Now Playing: Historical Films of the U.S. Army Signal Corps

2020 marks the long-awaited completion of the U.S. Army Signal Corps Historical Films digitization project. Boasting over 400 reels of film, Record Group 111 (Records of the Office of the Chief Signal Officer), Series H (Historical Films) has been digitized in its entirety and will be available in the National Archives catalog and National Archives YouTube channel.

This series features footage captured by the U.S. Army Signal Corps as early as 1914, highlighting activities of the Army during World War I. Much of the footage is typical of wartime photography, depicting distant, smoke-filled battlefields and displays of artillery in action. Off the battlefield, however, the cameramen of the Signal Corps focused on individual subjects, capturing intimate moments of smiling officers and shy civilians alike. In the scene below, members of the 53rd Coast Artillery Regiment sit atop a 340 mm railway gun nicknamed “Reveille Kate.”

Members of the 53rd Coast Artillery Regiment. (From 111-H-1409)

In a similar scene, members of the 91st Aero Squadron pose for the camera.

Members of the 91st Aero Squadron. (From 111-H-1513)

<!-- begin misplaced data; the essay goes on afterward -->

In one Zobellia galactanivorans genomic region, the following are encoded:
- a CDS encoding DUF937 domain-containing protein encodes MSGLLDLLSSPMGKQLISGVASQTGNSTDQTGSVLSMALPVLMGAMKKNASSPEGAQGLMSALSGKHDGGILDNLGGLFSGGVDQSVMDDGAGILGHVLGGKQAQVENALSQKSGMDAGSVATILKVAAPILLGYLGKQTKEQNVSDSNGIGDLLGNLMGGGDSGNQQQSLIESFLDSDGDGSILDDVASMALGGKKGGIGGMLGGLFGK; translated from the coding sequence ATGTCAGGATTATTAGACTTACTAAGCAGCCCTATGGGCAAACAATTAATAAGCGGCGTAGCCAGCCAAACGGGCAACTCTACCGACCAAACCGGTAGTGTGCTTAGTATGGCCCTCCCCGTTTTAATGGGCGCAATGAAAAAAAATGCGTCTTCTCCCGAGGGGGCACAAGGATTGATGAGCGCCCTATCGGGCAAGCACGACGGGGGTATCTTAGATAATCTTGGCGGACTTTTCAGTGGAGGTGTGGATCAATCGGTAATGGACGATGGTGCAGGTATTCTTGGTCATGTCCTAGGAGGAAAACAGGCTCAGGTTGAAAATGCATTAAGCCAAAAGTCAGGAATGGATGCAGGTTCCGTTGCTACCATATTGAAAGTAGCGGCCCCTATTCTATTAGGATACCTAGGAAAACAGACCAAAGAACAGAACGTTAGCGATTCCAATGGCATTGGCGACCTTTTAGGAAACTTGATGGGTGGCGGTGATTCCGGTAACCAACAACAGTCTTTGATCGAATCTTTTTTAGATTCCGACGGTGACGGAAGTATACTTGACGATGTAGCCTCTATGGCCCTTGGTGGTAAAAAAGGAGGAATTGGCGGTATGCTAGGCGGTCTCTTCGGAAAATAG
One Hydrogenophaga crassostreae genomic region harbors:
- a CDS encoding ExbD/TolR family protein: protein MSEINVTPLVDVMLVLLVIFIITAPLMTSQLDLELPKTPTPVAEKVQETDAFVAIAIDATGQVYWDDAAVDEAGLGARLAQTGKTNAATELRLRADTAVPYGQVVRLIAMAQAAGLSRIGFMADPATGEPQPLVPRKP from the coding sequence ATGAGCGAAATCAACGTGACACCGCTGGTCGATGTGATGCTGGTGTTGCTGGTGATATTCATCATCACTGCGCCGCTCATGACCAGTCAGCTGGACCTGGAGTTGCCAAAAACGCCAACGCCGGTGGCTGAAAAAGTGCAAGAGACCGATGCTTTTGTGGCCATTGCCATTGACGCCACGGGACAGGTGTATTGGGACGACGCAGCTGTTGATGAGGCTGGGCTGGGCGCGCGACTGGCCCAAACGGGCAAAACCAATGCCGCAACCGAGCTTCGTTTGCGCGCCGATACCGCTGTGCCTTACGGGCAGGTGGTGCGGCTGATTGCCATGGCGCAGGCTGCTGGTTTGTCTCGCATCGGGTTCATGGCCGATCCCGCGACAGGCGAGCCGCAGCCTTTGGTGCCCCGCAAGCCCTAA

Many of the films in this series cover non-combat aspects of wartime efforts, such as this Quartermaster bakery producing mass amounts of bread for the U.S. Army.

“Scenes of Quartermaster Bakeries in the A.E.F.” (From 111-H-1515)

In this film, the postal service tests incoming letters for hidden messages written in invisible ink.

A postal worker reveals invisible ink. (From 111-H-1401)

Occasionally, a dog might steal the scene. In this clip, Mutt the Y.M.C.A dog delivers cigarettes to the trenches.

Mutt, the YMCA delivery dog. (From 111-H-1367)

Want to learn more? Check out our previous posts about this series:

Captured on Film: Armistice Day 1918

An “Illuminating Post”: Silent Stars Support the Third and Fourth Liberty Loan Campaigns

Shooting World War I: The History of the Army Signal Corps Cameramen, 1917-1918

6 thoughts on “Now Playing: Historical Films of the U.S. Army Signal Corps

  1. Hello could you explain why the movie 111-H-1499 is a old digitalization and not a new one ?

    1. The last batch of new film transfers is being added to the catalog to replace older video files. Please check the catalog again soon for an updated file.

  2. looking for info on old 50’s ? military movie reel ..titled …del ray “hawaii” comm. printer roll #4 (camera roll A – 1) …i dont have acess to a projector and dont want to throw away possible history reel

    1. You may wish to contact the National Archives Moving Image and Sound Branch at mopix@nara.gov to see if you can find more information about your film.

      In the meantime, the Center for Home Movies website (https://www.centerforhomemovies.org/yours/) has great resources regarding caring for motion picture film at home.

      Thank you for visiting The Unwritten Record!

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